Detecting impaired motorists and sharing the dangers of drinking and drugged driving

"If you drive impaired, you will be caught" - Province of Alberta & police services

How does the Checkstop Program work?
Simple. Throughout the year, police set up check points on Alberta's roads to stop drivers and check for signs of impairment. The locations change often and drivers or motorcyclists can be stopped at random. If police believe that a driver is impaired by drugs or alcohol, they can require the driver to take a roadside breath test or a Standardized Field Sobriety Test (SFST).

Typically used to assess possible impairment by drugs, an SFST checks for divided attention impairment by examining the driver's eyes, his/her walking ability, and balance. Should this test suggest impairment, a further Drug Recognition Evaluation and blood sample may be administered to confirm impairment and the presence of drugs. A roadside breath test gives officers a measure of the drivers' blood alcohol level. If impairment is proven for drugs, alcohol or their combination, charges can be laid and licence suspended. If drivers refuse to take a breath test or the SFST, charges can be laid and their licence can be suspended.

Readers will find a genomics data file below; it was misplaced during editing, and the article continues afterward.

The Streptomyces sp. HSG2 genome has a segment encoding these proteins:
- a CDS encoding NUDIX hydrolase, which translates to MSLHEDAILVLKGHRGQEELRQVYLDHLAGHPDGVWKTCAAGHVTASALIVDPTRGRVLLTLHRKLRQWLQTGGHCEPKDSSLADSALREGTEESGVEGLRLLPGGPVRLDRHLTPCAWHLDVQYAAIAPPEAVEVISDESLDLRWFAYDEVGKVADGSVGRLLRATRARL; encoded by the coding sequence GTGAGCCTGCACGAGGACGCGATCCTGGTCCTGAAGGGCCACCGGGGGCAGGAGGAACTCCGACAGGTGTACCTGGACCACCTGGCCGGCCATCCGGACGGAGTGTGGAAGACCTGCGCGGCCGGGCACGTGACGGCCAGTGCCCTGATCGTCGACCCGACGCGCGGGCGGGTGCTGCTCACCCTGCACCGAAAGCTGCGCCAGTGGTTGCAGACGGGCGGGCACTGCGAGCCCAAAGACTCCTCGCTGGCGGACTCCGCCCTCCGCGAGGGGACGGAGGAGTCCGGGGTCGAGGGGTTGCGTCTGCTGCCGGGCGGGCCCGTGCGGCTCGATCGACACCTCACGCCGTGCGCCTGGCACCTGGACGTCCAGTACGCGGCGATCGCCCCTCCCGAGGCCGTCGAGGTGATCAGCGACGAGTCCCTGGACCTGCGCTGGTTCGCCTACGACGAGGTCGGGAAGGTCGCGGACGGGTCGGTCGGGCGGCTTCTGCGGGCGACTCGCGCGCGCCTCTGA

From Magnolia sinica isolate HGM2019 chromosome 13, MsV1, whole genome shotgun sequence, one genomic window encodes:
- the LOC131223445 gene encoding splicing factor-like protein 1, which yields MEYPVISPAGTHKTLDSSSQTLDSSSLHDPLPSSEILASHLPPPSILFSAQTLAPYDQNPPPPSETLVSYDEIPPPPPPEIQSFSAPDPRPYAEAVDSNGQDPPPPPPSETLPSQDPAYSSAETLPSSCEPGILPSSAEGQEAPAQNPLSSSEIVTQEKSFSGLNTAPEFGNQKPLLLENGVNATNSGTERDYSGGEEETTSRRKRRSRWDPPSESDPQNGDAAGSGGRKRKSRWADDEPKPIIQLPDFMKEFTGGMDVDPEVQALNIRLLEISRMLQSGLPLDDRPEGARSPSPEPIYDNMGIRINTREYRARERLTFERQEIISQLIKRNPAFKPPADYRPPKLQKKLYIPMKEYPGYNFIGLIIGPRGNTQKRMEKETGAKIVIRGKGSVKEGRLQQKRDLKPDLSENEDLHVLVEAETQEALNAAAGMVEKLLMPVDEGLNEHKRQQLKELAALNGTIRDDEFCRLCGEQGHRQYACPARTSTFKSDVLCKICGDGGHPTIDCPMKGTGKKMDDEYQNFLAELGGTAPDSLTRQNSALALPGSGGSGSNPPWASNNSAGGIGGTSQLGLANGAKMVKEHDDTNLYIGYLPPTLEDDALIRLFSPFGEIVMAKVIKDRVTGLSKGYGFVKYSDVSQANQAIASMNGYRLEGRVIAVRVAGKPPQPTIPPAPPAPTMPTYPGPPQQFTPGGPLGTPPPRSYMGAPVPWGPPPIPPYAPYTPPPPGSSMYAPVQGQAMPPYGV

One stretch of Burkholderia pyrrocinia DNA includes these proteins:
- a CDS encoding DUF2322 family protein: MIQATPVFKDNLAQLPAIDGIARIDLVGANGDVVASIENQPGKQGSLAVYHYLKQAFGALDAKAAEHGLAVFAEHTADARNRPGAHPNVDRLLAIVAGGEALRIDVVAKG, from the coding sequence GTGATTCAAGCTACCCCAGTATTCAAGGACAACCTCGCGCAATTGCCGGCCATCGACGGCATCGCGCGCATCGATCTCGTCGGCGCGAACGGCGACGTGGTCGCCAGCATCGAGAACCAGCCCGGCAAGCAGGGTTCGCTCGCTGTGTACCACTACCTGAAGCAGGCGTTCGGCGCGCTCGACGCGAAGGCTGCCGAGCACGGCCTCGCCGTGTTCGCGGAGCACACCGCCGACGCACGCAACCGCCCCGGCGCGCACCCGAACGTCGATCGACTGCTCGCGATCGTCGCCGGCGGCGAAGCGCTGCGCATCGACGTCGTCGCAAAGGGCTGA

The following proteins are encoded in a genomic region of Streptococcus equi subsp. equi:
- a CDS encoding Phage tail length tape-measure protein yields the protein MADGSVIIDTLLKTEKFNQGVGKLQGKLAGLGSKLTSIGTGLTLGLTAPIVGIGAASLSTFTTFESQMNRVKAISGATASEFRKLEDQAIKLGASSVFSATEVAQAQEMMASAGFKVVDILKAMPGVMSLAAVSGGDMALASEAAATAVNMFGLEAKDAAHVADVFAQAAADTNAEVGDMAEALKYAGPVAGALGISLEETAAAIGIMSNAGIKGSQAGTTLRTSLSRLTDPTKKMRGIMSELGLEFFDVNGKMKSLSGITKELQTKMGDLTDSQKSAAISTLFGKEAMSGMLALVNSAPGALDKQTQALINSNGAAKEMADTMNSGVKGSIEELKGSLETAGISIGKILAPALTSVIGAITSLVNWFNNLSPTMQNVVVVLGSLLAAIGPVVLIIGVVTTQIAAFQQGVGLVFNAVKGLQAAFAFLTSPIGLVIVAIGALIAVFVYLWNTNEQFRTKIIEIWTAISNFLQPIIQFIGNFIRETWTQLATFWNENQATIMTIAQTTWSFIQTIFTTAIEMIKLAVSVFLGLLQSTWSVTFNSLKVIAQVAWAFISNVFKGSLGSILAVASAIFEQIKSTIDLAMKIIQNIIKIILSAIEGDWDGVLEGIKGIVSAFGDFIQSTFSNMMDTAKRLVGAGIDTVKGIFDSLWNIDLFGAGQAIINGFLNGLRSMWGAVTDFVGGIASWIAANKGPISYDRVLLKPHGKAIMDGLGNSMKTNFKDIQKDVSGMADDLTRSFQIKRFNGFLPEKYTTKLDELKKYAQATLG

Why?
Detecting and convicting impaired drivers makes our roads safer. Checkstop programs also aim to educate drivers on the dangers of drinking and drug-impaired driving and help us make better driving decisions.